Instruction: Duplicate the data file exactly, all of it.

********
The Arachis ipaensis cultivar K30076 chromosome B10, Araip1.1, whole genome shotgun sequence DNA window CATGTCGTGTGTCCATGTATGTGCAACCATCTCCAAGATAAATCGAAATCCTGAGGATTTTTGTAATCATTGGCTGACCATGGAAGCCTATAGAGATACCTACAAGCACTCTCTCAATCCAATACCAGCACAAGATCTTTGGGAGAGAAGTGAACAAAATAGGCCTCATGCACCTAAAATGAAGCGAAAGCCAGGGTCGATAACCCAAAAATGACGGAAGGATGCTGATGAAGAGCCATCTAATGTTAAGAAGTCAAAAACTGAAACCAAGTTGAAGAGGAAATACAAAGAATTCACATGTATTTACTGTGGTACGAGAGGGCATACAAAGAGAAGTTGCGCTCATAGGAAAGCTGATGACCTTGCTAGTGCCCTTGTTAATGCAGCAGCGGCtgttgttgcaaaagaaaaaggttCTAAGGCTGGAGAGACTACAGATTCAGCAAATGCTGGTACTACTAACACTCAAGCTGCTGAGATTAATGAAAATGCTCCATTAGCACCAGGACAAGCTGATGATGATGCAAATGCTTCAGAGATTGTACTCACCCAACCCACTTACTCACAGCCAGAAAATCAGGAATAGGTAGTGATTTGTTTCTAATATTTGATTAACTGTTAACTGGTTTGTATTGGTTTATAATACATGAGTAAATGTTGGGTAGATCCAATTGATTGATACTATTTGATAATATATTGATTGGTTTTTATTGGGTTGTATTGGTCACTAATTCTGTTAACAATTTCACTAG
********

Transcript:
The Arachis ipaensis cultivar K30076 chromosome B10, Araip1.1, whole genome shotgun sequence DNA window CATGTCGTGTGTCCATGTATGTGCAACCATCTCCAAGATAAATCGAAATCCTGAGGATTTTTGTAATCATTGGCTGACCATGGAAGCCTATAGAGATACCTACAAGCACTCTCTCAATCCAATACCAGCACAAGATCTTTGGGAGAGAAGTGAACAAAATAGGCCTCATGCACCTAAAATGAAGCGAAAGCCAGGGTCGATAACCCAAAAATGACGGAAGGATGCTGATGAAGAGCCATCTAATGTTAAGAAGTCAAAAACTGAAACCAAGTTGAAGAGGAAATACAAAGAATTCACATGTATTTACTGTGGTACGAGAGGGCATACAAAGAGAAGTTGCGCTCATAGGAAAGCTGATGACCTTGCTAGTGCCCTTGTTAATGCAGCAGCGGCtgttgttgcaaaagaaaaaggttCTAAGGCTGGAGAGACTACAGATTCAGCAAATGCTGGTACTACTAACACTCAAGCTGCTGAGATTAATGAAAATGCTCCATTAGCACCAGGACAAGCTGATGATGATGCAAATGCTTCAGAGATTGTACTCACCCAACCCACTTACTCACAGCCAGAAAATCAGGAATAGGTAGTGATTTGTTTCTAATATTTGATTAACTGTTAACTGGTTTGTATTGGTTTATAATACATGAGTAAATGTTGGGTAGATCCAATTGATTGATACTATTTGATAATATATTGATTGGTTTTTATTGGGTTGTATTGGTCACTAATTCTGTTAACAATTTCACTAG